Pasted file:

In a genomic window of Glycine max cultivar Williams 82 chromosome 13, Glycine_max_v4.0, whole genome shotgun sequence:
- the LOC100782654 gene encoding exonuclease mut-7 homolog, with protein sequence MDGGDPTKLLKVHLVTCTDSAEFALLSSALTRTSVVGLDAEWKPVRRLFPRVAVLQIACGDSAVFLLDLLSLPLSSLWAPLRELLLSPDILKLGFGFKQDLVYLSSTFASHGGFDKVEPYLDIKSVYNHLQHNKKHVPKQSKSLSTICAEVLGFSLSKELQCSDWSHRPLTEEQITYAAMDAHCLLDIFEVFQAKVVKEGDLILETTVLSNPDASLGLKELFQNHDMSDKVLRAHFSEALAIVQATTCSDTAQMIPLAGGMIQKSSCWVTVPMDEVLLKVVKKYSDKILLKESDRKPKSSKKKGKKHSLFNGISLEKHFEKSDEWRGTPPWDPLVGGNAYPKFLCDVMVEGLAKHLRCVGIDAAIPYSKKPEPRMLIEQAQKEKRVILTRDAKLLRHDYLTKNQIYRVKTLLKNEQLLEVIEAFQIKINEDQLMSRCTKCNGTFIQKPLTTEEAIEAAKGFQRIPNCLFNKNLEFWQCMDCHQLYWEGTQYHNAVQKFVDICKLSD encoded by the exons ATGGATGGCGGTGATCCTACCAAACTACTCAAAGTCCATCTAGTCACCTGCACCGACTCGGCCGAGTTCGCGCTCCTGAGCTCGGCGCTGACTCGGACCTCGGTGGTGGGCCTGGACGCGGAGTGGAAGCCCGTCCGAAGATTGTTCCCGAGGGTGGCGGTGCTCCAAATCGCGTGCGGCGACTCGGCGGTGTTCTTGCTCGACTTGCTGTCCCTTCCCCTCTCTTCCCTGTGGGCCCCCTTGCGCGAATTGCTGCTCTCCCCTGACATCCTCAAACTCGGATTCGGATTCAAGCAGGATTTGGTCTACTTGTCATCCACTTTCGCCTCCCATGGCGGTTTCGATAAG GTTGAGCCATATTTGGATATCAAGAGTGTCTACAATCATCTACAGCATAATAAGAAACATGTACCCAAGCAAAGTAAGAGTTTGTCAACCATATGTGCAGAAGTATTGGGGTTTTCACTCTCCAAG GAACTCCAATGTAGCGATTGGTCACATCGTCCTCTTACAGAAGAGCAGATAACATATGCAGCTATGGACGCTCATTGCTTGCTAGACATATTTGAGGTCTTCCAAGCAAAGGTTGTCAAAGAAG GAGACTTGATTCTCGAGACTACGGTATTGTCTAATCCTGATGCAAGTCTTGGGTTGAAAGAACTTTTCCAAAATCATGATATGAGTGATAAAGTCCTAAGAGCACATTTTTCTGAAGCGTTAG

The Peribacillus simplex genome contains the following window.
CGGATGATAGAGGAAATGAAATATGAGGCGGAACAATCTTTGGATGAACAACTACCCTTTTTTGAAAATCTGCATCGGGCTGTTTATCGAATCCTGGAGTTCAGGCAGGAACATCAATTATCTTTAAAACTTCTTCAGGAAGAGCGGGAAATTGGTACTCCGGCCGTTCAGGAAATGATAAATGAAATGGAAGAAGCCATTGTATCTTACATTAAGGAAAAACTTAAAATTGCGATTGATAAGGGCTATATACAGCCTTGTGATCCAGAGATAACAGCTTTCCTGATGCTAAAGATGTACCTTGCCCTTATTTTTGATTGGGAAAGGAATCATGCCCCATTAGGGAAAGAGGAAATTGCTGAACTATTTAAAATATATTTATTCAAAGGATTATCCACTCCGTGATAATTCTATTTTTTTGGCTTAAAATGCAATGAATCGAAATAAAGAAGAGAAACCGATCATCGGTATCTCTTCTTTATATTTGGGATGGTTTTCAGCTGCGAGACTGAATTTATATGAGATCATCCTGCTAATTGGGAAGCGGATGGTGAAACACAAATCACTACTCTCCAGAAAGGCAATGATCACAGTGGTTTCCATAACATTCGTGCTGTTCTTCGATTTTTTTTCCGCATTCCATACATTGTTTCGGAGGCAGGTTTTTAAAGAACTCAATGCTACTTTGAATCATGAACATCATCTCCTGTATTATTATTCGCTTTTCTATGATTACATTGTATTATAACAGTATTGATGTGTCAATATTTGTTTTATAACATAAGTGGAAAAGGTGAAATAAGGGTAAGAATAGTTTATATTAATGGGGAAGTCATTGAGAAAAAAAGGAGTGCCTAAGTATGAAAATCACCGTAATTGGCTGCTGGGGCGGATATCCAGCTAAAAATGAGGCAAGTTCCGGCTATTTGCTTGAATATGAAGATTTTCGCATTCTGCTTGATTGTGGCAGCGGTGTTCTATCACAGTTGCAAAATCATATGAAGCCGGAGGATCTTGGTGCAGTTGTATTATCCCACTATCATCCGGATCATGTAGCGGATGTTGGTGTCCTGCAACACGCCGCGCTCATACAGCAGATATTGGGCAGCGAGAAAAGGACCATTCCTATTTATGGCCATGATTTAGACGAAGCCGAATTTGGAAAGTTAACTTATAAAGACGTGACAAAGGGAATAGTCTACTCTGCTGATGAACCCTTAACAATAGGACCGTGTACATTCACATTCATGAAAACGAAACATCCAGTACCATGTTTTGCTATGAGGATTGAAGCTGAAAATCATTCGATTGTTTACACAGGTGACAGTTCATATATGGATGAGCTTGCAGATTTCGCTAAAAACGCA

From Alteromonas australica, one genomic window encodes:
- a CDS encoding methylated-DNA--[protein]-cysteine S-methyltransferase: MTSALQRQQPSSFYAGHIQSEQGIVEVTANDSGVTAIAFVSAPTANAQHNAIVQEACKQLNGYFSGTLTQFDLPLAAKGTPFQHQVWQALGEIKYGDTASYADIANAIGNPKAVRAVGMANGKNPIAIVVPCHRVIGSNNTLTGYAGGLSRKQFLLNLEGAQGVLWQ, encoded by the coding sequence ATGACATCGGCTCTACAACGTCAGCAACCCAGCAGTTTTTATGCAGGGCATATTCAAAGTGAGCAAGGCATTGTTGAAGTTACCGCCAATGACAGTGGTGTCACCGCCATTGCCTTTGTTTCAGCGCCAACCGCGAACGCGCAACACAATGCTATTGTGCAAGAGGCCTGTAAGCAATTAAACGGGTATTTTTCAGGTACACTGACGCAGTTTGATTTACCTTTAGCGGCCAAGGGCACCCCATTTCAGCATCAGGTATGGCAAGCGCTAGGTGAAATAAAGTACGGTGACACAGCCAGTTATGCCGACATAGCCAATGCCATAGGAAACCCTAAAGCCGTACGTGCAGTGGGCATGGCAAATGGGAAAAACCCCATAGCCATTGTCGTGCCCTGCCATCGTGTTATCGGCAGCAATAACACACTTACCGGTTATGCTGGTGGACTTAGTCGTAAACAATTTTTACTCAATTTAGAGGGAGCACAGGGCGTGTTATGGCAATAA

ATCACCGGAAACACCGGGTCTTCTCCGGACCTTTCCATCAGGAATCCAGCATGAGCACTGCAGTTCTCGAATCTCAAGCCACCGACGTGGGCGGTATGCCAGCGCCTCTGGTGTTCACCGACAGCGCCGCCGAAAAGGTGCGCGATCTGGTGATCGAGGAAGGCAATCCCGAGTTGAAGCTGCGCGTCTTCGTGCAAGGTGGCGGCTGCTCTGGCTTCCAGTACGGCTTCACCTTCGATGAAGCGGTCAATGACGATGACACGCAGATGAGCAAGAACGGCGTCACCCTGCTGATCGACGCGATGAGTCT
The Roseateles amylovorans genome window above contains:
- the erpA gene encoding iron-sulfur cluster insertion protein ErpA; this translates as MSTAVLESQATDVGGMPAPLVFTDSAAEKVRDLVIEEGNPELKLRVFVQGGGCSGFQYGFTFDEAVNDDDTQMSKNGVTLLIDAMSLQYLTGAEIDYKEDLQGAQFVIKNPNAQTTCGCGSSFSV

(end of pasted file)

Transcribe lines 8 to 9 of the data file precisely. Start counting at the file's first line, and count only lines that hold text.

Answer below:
The Roseateles amylovorans genome window above contains:
- the erpA gene encoding iron-sulfur cluster insertion protein ErpA; this translates as MSTAVLESQATDVGGMPAPLVFTDSAAEKVRDLVIEEGNPELKLRVFVQGGGCSGFQYGFTFDEAVNDDDTQMSKNGVTLLIDAMSLQYLTGAEIDYKEDLQGAQFVIKNPNAQTTCGCGSSFSV